My King of Kings! Key Themes of Daniel

A Vacation Bible School Curriculum by Barry McWilliams
an ordained minister in the Presbyterian Church in America

Daniel is an extremely relevant book for our modern times.

It is a book for young Christians living in a sophisticated world where God is not honored. It is a book that teaches young Christian men and women to take strong stands for the Lord. And to be rigorous in faithful witness, in devotion to the Word of God and prayer.

It's basic theme is The Sovereignty of God. Daniel is a book about God's powerful rule over the mighty and powerful of this world. It teaches us about the dangers of sin, of the pride and pleasure and power that are trying to build man's secular kingdom apart from God. Daniel teaches us about the nature and need of repentance and faith.

We see God's wisdom and power contrasted with all worldly powers:

God's sovereign wisdom and power gives us courage to take a strong stand for Him.

Daniel served God and His people in a sophisticated "modern" [humanistic and secular] world much like our own. Daniel and His friends were barely teenagers when they were taken to the great metropolis of Babylon, to be educated by its finest scholars, in training to become leaders. They were immediately put into situations where their faith was in conflict with the society around them.

At the same time, Daniel, while a man just like you and me, was an example and leader of God's people in its first cross-cultural leap, into the empire of Babylon. There was no longer a temple, sacrifices or a priesthood - they lived, as we must, by the Word of God, Faith, obedience and Prayer.

Daniel teaches us about God's rule over all rulers and their rule (Cf Rom 13:1-7; 1 Tim 2:1-2). The Babylonians and the Medo-Persians are shown being used as instruments of God both to punish and to preserve His people and finally to restore them to Jerusalem.

Daniel teaches us that personal obedience to the ways in which God has revealed that we are to live must be our priority - even if it is costly to us personally. In God's eyes, who we worship, how we use our Bibles and how often we pray are life and death matters. God honors faithfulness with His providence and protection.

In Daniel, power, wealth, pleasure, worldliness are strongly contrasted with true godliness. The idols which still are worshiped in our modern world are confronted and smashed by God.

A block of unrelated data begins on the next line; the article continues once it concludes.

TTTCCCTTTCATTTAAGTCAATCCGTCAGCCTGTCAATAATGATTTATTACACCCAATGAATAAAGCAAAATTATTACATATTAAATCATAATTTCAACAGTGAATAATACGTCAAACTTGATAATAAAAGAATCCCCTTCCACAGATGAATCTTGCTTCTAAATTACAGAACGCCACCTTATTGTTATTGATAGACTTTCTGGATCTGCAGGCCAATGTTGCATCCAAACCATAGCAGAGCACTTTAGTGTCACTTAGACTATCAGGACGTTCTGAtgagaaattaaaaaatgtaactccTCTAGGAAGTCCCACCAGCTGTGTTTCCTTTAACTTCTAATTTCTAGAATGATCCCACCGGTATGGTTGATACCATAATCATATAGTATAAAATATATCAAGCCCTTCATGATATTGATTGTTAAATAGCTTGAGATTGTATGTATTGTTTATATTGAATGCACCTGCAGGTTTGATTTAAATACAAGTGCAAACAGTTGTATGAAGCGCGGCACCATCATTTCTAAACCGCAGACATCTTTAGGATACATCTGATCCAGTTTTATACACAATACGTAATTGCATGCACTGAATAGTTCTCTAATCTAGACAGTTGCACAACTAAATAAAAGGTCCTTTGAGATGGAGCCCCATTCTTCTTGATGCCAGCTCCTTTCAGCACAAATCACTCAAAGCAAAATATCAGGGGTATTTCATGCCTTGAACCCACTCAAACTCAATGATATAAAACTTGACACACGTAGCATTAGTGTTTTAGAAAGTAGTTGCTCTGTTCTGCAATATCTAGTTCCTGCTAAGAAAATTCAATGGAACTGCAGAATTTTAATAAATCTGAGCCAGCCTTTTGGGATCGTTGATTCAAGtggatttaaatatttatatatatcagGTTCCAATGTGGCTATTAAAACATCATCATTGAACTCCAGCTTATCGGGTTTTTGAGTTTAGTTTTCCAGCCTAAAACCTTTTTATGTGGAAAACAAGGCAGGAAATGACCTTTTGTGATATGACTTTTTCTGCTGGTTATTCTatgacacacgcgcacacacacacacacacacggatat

There is both a present and a future reigning (judgement) of God presented. In the present first in God's providence in my daily life, as God executes His will through me. And in moving history - the affairs and hearts of men whether good or evil - and every event to His own plan, in accordance with His will. All this looks forward to the final accounting of men and nations for their sins and the deliverance of His own people.

The presentation of the gospel in these stories is several-fold:

Two special notes: 1. Unfortunately Liberal Scholarship has been very influential in questioning Daniel's authorship and authenticity. Even some evangelical writers may assert that Daniel was written in the times of the Maccabees (c 164 B.C.), rather than in the days of Babylon. In consulting Bible study resources while doing your study, beware of these skeptics.

2. Many writers devote much energy to discussing prophecies concerning the last times found in Daniel. In dealing with any controversy over Daniel's eschatology, and the various interpretations of the visions in chapters 7-12 (the millenial question), we will not try to to sort it out - but instead stick to the basic truths and their significance to us: The Lord is going to return with Judgement - What sort of people ought we to be until He does! (See 1 Thess 5:1-8, 2 Peter 3:8-13). Since we are focusing on chapters 1-6. This will not be a problem.

© 1988 Barry McWilliams and Mission Church Fellowship,
Hypertext Version © 1996 Barry McWilliams
For Permission to reproduce and use these materials and other information
Contact Barry McWilliams at